Like a lot of secular young Jews in the States, being Jewish is a big part of my cultural identity and has shaped my personality, values and sense of humor. I definitely take an interest in Jewish history, tradition, food, arts and culture and like to see what’s happening at Sixth and I and the DCJCC, which is just a few blocks from where I live. I really love the Washington Jewish Film Festival at the DCJCC as a lens into the Jewish experience across the globe, from Israel to Europe to Africa.

I also have a close group of friends in DC (Jews, non-Jews, half-Jews) with whom I celebrate the holidays when I can’t make it home to family. This year we started doing a friends-Seder for Passover, and I think it will become an annual tradition.

Where do you see yourself in 5 years?

That’s always a tough question, it’s hard to set expectations for the future. Where do I realistically see myself vs. where I’d like to be – these are probably two different projections! I hope I’m in a funky, cool city with access to nature. Maybe that’s DC or somewhere new. I hope I’m surrounded by close friends, not too far from family, maybe starting my own family, who knows!? I hope my work is creative and benefits society in some way. I do see a dog in the picture, that’s about all I can guarantee.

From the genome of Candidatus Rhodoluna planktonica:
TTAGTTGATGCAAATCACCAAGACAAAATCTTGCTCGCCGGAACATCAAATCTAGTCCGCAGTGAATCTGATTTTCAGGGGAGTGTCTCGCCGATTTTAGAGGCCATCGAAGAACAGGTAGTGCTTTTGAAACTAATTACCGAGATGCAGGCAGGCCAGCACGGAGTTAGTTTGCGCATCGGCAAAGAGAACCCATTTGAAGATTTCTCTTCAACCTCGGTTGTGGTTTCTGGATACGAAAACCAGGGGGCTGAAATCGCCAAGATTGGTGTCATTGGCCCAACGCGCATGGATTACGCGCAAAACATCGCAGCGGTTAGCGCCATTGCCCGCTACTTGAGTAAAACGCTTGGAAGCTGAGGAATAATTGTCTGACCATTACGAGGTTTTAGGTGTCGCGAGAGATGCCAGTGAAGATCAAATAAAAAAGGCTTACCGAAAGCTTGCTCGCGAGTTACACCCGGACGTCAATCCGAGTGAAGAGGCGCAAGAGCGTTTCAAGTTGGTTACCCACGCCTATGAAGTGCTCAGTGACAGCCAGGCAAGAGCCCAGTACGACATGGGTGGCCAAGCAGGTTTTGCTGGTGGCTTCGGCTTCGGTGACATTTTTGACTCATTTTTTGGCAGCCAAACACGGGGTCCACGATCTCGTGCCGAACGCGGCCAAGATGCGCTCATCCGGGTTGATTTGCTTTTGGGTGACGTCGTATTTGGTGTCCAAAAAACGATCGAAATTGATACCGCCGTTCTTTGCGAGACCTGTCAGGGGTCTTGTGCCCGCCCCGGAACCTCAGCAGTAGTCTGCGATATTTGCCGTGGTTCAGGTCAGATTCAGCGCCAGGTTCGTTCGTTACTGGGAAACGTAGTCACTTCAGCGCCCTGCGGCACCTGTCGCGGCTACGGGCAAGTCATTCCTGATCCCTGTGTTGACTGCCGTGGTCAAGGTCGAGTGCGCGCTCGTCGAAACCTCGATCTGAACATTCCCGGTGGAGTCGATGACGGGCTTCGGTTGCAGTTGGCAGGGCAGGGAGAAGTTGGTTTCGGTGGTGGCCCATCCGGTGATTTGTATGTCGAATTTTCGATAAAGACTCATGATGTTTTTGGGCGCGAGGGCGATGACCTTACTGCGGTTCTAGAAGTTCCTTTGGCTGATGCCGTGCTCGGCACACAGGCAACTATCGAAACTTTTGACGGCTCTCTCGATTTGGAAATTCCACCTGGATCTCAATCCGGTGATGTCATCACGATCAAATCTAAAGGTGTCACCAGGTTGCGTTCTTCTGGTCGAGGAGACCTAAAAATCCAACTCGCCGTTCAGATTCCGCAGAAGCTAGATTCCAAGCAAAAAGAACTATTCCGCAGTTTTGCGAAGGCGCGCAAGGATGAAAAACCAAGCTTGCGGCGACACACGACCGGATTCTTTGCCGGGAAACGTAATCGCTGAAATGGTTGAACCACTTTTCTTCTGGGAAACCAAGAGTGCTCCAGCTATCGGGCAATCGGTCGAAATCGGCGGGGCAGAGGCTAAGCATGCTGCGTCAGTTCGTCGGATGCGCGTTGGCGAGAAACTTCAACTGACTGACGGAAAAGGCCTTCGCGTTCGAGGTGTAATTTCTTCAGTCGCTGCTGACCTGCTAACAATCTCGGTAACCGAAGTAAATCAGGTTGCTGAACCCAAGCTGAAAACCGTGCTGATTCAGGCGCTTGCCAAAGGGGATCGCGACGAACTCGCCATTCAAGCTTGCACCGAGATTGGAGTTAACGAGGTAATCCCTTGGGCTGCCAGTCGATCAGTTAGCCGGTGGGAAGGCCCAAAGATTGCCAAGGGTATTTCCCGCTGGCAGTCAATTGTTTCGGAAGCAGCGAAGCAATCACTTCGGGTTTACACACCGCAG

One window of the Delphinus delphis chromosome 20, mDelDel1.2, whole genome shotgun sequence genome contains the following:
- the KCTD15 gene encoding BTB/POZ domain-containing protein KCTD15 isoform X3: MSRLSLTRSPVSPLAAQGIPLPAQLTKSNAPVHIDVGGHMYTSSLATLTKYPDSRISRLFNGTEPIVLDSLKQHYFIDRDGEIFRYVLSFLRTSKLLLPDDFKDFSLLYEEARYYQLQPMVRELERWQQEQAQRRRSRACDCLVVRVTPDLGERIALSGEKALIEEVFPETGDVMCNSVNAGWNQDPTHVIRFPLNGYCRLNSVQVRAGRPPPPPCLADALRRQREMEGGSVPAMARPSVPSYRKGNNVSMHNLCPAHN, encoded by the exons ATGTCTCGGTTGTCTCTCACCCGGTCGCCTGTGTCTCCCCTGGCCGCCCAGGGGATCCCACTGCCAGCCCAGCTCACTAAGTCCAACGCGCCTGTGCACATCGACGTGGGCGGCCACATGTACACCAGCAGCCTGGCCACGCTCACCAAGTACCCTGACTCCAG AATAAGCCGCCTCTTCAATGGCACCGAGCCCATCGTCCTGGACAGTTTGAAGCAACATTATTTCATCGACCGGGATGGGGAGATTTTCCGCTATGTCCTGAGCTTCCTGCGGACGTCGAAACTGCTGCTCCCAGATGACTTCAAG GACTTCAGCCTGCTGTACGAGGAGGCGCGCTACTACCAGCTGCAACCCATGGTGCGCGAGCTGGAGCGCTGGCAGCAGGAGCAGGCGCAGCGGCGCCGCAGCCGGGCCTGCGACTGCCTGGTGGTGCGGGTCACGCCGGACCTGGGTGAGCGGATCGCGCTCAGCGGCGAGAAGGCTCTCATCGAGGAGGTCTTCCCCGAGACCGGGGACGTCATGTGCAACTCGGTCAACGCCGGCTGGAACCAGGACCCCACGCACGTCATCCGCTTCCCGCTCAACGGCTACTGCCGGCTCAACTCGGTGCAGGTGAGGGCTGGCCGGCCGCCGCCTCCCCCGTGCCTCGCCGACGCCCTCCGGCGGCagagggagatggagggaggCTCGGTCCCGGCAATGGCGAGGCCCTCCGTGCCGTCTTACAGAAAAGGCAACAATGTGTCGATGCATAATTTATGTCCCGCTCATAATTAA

What is one thing you couldn’t get through the day without?

Coffee incentivizes me to get out of bed every morning, and I usually have to cater to my sweet tooth on a daily basis. But it’s my wonderful friends, boyfriend, family and coworkers who provide the comic relief I need to get through the day-to-day. Times are tense, so a good laugh and some nonsense is paramount.

Our Hilarious Chat with the Author of ‘Mother, Can You NOT!?’ (and her mom)

“She’s an evil genius,” said Kate Siegel about her mother using text to reach her. The 28 year-old continues, “With a phone call, I can screen. With an email, I can not open it…”

“But with texts, she thinks they’re from a friend, so she looks down and BAM!, gets the message!” mother Kim cuts in.

Author, Kate Siegel with mom, Kim Friedman

This dynamic, mom-daughter duo know a thing or two about texting. Their text exchanges were the inspiration for Kate’s New York Times Bestseller, “Mother, Can You NOT!?” The book is based on Kate’s Instagram account, @CrazyJewishMother, which is rapidly approaching 830,000 followers. The account are compiled screenshots of Kim’s ‘colorful’ texts to her adult daughter about things like her drying up eggs, meeting “Mr. Right,” and the questionable safety of her neighborhood.

Currently on a book tour (stopping in Northern Virginia next Thursday), Kate and Kim sat down to chat with GatherDC about their texts – the good, the bad, and the “still single.”

GatherDC: What sparked the idea for you to originally post your mom’s texts to Instagram?

Kate: My mom has been a lunatic forever. She discovered texting a few years back, and I’ve been screenshotting them ever since. It wasn’t until I received a text from her while at my friend’s bachelorette party... (In the text) she expressed her congratulations for my friend and concern for my eggs…

Kim: …I’m still concerned.

Kate: (Audible eyeroll) I shared the text with the group, and they loved it. This gave me the idea to post it to my personal Instagram account, where it got a lot of likes too. From there I started a designated account for them, @CrazyJewishMom, and when that got popular, published the book. And now, I’m currently working on a television script based on it with CBS/Ryan Seacrest Productions.

GatherDC: Kim, what do you think of this project?